Astrocytes regulate neutrophils respiratory burst

We subsequently detected whether astrocytes affect respiratory burst of neutrophils. Measurement of extracellular ROS production in the neutrophil-astrocyte co-culture does not precisely represent the neutrophil respiratory burst as astrocytes also express NADPH oxidase subunits. Therefore, ROS production was monitored using intracellular H2DCFDA staining and analyzed by both a plate reader and flow cytometry. In resting neutrophils, astrocytes triggered weak and insignificant decrease of basal ROS production. In LPS-primed neutrophils, both resting and primed astrocytes down-regulated intracellular H2DCFDA intensity close to the baseline, indicating their inhibitory effects on neutrophils ROS production. (Figure 5A & 5C).
Figure 5

Astrocytes reduce intracellular ROS production of neutrophils. A & C. FACS-sorted resting and LPS-primed neutrophils were stained with H2DCFDA and then were co-cultured with resting or poly I:C-primed astrocytes at a ratio of 1:1 for 6 hr. H2DCFDA intensity was then determined with a microplate reader (A) or flow cytometry analysis (C). White bar, neutrophils alone; grey bar, neutrophils co-cultured with resting astrocytes; black bar, neutrophils co-cultured with primed astrocytes (*p < 0.05, vs resting neutrophils alone; **p < 0.01, vs resting neutrophils alone; ++p < 0.01, vs primed neutrophils alone. n = 4/bar). B. Intracellular ROS production by LPS-primed neutrophils was analyzed using a transwell plate and H2DCFDA intensity was quantified by flow cytometry. Resting neutrophils were used as a negative control (*p < 0.05, primed neutrophils alone vs resting neutrophils alone; +p < 0.05, primed neutrophils plus astrocytes vs primed neutrophils alone; ++p < 0.01, transwell cultured primed neutrophils vs primed neutrophils alone. n = 4/bar). D. Representative flow cytometry graph of ROS production by neutrophils. Grey, resting neutrophils; red, LPS-primed neutrophils; blue, co-cultured primed neutrophils; brown, transwell-cultured primed neutrophils.

In transwell cultures, consistently, active astrocytes inhibited neutrophils respiratory burst through direct contact. However, a robust up-regulation of fluorescence intensity was observed when primed neutrophils and primed astrocytes were cultured in separate compartments in transwell plates, suggesting that primed astrocytes may release soluble mediators to enhance neutrophils respiratory burst (Figure 5B & 5D). We speculated that neutrophils ROS production was regulated by not only surface molecules of astrocytes but also astrocyte-derived soluble factors, and the action mediated by astrocyte surface molecules could overcome the impact mediated by the soluble factors.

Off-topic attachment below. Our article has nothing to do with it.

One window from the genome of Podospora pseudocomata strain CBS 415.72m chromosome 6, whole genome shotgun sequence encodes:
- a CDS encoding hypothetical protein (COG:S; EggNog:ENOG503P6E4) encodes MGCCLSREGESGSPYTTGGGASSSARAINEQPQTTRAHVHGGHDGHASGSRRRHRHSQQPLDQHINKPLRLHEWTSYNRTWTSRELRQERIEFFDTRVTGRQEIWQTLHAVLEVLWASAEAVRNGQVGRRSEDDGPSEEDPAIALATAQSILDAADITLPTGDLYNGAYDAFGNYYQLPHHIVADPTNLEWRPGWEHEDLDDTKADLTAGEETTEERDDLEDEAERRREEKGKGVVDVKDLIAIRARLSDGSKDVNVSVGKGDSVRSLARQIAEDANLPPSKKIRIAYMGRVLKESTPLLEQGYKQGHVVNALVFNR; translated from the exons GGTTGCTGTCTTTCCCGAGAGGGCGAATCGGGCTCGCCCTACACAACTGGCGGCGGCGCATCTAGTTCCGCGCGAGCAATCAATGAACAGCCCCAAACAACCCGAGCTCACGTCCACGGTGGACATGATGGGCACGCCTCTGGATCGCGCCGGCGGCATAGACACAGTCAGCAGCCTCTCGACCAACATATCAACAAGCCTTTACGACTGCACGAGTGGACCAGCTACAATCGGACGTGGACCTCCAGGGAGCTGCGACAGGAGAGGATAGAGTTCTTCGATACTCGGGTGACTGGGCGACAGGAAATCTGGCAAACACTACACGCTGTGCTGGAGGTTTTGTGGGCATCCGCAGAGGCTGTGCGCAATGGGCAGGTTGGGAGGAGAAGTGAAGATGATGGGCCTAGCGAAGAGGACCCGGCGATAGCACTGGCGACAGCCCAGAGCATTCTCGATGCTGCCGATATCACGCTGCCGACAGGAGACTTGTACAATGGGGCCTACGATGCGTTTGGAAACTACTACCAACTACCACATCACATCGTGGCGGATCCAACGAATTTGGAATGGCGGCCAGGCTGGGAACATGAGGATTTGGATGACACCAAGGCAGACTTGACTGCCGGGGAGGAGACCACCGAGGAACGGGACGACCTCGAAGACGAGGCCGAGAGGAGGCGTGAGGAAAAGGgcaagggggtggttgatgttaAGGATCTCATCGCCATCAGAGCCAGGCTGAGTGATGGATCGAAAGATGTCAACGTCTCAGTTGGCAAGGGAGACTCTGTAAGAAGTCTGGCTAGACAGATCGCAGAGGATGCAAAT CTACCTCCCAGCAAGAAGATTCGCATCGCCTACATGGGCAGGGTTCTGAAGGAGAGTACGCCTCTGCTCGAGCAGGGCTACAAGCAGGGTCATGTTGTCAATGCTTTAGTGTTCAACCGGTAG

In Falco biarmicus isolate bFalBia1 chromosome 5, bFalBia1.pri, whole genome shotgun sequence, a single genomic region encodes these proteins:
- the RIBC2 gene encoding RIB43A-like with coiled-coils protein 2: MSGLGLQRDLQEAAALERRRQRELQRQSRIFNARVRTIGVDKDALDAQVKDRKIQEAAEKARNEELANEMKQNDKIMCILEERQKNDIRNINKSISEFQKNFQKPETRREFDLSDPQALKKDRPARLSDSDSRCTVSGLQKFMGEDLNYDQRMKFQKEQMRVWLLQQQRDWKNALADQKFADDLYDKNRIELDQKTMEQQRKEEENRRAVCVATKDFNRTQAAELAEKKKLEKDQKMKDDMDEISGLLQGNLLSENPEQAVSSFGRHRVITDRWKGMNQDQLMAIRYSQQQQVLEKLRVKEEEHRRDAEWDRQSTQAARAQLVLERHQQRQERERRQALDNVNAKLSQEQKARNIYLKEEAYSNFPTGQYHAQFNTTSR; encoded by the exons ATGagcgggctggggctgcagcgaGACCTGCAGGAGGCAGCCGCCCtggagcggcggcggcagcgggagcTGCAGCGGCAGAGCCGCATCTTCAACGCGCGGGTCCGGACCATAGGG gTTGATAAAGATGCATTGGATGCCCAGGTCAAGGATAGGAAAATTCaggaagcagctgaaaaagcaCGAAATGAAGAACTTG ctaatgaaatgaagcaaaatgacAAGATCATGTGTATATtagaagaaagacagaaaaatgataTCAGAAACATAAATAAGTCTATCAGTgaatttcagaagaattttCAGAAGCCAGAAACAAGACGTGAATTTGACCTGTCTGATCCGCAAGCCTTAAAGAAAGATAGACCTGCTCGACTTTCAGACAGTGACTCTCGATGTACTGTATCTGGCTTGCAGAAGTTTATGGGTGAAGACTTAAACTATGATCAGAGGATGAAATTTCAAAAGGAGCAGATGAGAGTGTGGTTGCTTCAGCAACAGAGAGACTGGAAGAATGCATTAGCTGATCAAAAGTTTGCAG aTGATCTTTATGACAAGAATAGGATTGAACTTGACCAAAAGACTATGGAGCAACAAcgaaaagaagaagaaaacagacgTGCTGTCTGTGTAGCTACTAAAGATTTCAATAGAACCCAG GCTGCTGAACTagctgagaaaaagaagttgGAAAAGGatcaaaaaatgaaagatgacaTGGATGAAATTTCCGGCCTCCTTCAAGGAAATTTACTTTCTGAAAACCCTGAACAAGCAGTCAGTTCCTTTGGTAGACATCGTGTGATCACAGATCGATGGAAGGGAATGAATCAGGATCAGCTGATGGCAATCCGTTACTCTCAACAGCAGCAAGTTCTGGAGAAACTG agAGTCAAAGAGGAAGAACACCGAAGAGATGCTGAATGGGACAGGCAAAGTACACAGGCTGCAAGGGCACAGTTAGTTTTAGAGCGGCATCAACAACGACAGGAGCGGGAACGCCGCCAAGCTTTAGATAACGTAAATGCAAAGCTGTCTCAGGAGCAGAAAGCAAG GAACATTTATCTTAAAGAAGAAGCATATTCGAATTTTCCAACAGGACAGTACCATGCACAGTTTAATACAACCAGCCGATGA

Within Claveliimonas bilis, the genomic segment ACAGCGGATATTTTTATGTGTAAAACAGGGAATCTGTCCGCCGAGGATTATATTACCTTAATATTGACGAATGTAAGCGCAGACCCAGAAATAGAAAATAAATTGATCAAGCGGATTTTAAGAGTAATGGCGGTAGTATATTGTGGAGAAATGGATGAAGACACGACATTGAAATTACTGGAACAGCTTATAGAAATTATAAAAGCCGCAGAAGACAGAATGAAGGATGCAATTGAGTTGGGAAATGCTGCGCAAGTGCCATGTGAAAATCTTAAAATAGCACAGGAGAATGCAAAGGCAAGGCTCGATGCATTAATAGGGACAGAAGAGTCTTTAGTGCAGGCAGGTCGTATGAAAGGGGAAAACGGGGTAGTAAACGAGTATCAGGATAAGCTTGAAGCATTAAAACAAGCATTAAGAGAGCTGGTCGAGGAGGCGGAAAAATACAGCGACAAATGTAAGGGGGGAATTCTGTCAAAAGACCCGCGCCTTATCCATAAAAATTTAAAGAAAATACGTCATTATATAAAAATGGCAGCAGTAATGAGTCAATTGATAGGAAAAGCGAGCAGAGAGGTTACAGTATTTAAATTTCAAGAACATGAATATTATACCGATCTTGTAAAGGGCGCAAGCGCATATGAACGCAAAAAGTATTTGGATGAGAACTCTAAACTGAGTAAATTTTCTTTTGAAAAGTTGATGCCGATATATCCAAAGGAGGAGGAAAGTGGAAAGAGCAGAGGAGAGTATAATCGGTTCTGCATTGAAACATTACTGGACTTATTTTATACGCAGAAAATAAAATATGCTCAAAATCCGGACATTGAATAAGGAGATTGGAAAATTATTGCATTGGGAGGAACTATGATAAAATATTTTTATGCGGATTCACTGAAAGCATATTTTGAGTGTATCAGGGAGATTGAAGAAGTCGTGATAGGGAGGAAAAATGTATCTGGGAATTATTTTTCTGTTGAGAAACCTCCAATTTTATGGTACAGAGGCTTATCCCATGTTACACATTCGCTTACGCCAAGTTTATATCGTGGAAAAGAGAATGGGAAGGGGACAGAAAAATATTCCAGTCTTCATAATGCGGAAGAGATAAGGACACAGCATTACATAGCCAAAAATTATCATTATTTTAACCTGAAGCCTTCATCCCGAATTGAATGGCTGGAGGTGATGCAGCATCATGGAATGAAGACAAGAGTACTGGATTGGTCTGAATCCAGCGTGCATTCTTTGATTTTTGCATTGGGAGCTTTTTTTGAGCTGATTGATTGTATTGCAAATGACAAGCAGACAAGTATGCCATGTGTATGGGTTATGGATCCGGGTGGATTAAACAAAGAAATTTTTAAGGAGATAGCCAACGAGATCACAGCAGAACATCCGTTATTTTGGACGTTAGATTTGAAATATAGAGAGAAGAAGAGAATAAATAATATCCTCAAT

Astrocytes down-regulate neutrophils degranulation

Enzymes released from pre-formed granules in neutrophils, including matrix metalloproteinases, lysozymes, serine proteinases, and myeloperoxidase (MPO), play a critical role in neutrophil-mediated pathogens homicidal action as well as tissue liquefaction. We investigated the effect of astrocytes on neutrophils degranulation by analyzing released MPO within the supernatant. LPS significantly increased MPO release compared to resting neutrophils cultures. Astrocytes profoundly reduced MPO production from both resting and activated neutrophils, suggesting that astrocytes could prevent degranulation of primary granules in neutrophils (Figure 6A). Furthermore, the transwell experiment demonstrated that the inhibitory action of astrocytes on neutrophils degranulation was mediated by astrocyte-derived soluble factors independent of cell-cell contact as the attenuation of MPO releasing could be observed when astrocytes and neutrophils were cultured in separate compartments (Figure 6B). Consistently, astrocyte-conditioned media elicited similar inhibitory actions on neutrophils degranulation, as indicated by reduced MPO quantity in the supernatants (Figure 6C).
Figure 6